This weekend I got to experience two wanderlust firsts- visiting Vermont and hiking a mountain!
Camel’s Hump is Vermont’s third highest mountain and its' highest undeveloped peak at 4,083 feet. It is called Vermont’s best mountaintop because on a clear day you can see Mount Marcy, the highest in New York State; Mount Washington, the highest in the Northeast; all of Lake Champlain; Burlington, Vermont’s largest city; and quite a bit of Vermont's countryside. Camel's Hump is also situated on the famous Long Trail which stretches from the Appalachian Mountains to the Canadian Border.
Native Americans use to call this mountain, “Tah-wak-be-dee-ee-wadso”, which means the “mountain like a seat.” The French navigator Samuel de Champlain and his exploration team from the 1630’s named it “lion couchant” or resting lion. “Camel’s Rump” was assigned on a historical map made by Ira Allen in 1798 and in 1830, the mountain became known as “Camel’s Hump." Camel’s Hump is the largest park in the state and one of the oldest pieces of public land. It was given to Vermont in 1911 by Col. Joseph Battell,who didn’t want to see the summits logged. In October 1944 during World War II, a B-27J Bomber plane on a training mission crashed into the side of the mountain near the summit. Most of the wreckage has been removed, but parts of a wing still exist on the Alpine Trail just about 0.4 miles from the summit.
Fun fact: Camel's Hump was featured on the 2001 Vermont state quarter.
Camel's Hump is a popular destination for hunting, hiking, Nordic skiing, and snowmobiling. It is also not uncommon to find researchers here as some of the most important studies detailing forest damage due to acid rain have been conducted on this Huntington mountain.
On Saturday, October 10, I hiked along the Burrows Trail, the oldest trail on the mountain. It was a 4.8 miles roundtrip, and its degree of difficulty ranges from moderate to strenuous. I was up in Vermont to meet my boyfriend's parents and since we started dating in August, hiking has become one of my new favorites. Walking has always been my favorite form of exercise, so picking up hiking was a natural evolution for me.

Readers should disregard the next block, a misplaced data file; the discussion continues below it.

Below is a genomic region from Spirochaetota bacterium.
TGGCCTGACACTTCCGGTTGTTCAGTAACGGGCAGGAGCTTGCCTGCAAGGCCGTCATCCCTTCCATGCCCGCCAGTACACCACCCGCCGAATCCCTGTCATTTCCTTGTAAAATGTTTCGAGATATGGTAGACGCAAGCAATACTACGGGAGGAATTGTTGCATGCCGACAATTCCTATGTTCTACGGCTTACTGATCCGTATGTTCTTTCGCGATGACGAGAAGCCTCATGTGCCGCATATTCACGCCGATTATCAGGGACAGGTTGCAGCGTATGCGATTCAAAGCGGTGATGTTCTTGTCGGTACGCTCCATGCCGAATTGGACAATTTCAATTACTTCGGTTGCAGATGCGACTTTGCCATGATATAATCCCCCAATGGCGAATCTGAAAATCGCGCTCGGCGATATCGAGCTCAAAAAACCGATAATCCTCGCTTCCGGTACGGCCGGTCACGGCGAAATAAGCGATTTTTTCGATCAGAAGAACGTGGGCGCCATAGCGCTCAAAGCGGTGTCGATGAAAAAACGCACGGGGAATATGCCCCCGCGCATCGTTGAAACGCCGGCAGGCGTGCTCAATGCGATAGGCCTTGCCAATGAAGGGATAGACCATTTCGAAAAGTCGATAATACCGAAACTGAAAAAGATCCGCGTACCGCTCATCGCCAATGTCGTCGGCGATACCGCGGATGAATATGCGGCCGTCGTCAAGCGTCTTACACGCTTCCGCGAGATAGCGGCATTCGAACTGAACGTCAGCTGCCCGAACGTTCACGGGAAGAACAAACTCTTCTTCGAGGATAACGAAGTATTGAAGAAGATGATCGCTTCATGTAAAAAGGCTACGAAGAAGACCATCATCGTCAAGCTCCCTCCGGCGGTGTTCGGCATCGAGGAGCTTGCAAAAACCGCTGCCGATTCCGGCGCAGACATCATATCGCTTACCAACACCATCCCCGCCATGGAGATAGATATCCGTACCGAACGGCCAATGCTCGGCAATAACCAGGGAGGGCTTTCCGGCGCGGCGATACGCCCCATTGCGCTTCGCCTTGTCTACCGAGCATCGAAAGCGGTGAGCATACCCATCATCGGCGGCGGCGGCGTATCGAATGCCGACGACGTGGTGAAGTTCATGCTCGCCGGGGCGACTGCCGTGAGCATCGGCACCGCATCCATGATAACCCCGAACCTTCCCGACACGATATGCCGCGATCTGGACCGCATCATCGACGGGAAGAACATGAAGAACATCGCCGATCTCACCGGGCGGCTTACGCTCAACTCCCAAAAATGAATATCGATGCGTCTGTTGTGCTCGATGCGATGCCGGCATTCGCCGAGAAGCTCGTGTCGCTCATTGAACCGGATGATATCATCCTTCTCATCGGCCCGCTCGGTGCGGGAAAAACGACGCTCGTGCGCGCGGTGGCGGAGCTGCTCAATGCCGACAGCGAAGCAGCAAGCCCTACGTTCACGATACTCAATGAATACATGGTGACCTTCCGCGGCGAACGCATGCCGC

I would recommend hiking to anyone because life is a hike. It wasn't a walk in the park climbing my first mountain. As my veteran hiking boyfriend promised, there were times along the five hour journey that I loved hiking and other moments not so much. As with life, hiking can be disorientating at times, but what blew me away the most, besides the breathtaking view from the top, was how encouraging all the other hikers were! Words of 'don't give up, you're almost there' were as constant as the sounds of our feet crunching down on crisp, burning leaves (Vermont is famous for having the best foliage in the world!) This support helped me especially during the descent, when my hands were numb from the cold and I just wanted to cry. I never felt judged for my lack of mountain hiking experience, even when I had to do some crab shuffles or get on all four. In fact, hiking gave me confidence because it made me admire my body for how strong it is!
I think every couple should hike at some point in their relationship. Hiking not only helps you connect more intimately with nature and yourself, but with your other half as well. It reinstalls three of the most important traits necessary for a healthy relationship- communication, patience, and support!